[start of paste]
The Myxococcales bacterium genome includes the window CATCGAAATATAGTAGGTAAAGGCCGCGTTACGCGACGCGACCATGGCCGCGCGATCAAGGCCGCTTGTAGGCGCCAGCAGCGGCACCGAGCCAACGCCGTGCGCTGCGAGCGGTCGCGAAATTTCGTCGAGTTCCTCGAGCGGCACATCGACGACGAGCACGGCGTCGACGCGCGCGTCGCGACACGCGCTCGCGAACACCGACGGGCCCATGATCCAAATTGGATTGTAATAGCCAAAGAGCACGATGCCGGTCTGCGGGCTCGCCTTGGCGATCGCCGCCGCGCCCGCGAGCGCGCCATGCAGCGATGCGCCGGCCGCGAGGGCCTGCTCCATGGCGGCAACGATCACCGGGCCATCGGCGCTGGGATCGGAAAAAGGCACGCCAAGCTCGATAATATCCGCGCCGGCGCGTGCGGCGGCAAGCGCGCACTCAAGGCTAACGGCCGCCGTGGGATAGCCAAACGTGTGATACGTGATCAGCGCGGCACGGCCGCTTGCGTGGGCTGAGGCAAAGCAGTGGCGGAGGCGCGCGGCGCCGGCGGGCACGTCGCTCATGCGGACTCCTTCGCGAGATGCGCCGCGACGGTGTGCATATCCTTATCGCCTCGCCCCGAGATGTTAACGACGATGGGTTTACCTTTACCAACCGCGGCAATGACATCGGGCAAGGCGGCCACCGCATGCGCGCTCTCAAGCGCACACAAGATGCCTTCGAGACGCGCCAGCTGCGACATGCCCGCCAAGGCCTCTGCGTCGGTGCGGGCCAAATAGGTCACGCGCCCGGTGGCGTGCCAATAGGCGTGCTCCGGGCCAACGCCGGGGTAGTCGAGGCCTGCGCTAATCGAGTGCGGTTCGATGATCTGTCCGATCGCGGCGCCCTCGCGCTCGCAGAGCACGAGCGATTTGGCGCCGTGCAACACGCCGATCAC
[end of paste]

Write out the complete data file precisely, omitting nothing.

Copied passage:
The Myxococcales bacterium genome includes the window CATCGAAATATAGTAGGTAAAGGCCGCGTTACGCGACGCGACCATGGCCGCGCGATCAAGGCCGCTTGTAGGCGCCAGCAGCGGCACCGAGCCAACGCCGTGCGCTGCGAGCGGTCGCGAAATTTCGTCGAGTTCCTCGAGCGGCACATCGACGACGAGCACGGCGTCGACGCGCGCGTCGCGACACGCGCTCGCGAACACCGACGGGCCCATGATCCAAATTGGATTGTAATAGCCAAAGAGCACGATGCCGGTCTGCGGGCTCGCCTTGGCGATCGCCGCCGCGCCCGCGAGCGCGCCATGCAGCGATGCGCCGGCCGCGAGGGCCTGCTCCATGGCGGCAACGATCACCGGGCCATCGGCGCTGGGATCGGAAAAAGGCACGCCAAGCTCGATAATATCCGCGCCGGCGCGTGCGGCGGCAAGCGCGCACTCAAGGCTAACGGCCGCCGTGGGATAGCCAAACGTGTGATACGTGATCAGCGCGGCACGGCCGCTTGCGTGGGCTGAGGCAAAGCAGTGGCGGAGGCGCGCGGCGCCGGCGGGCACGTCGCTCATGCGGACTCCTTCGCGAGATGCGCCGCGACGGTGTGCATATCCTTATCGCCTCGCCCCGAGATGTTAACGACGATGGGTTTACCTTTACCAACCGCGGCAATGACATCGGGCAAGGCGGCCACCGCATGCGCGCTCTCAAGCGCACACAAGATGCCTTCGAGACGCGCCAGCTGCGACATGCCCGCCAAGGCCTCTGCGTCGGTGCGGGCCAAATAGGTCACGCGCCCGGTGGCGTGCCAATAGGCGTGCTCCGGGCCAACGCCGGGGTAGTCGAGGCCTGCGCTAATCGAGTGCGGTTCGATGATCTGTCCGATCGCGGCGCCCTCGCGCTCGCAGAGCACGAGCGATTTGGCGCCGTGCAACACGCCGATCAC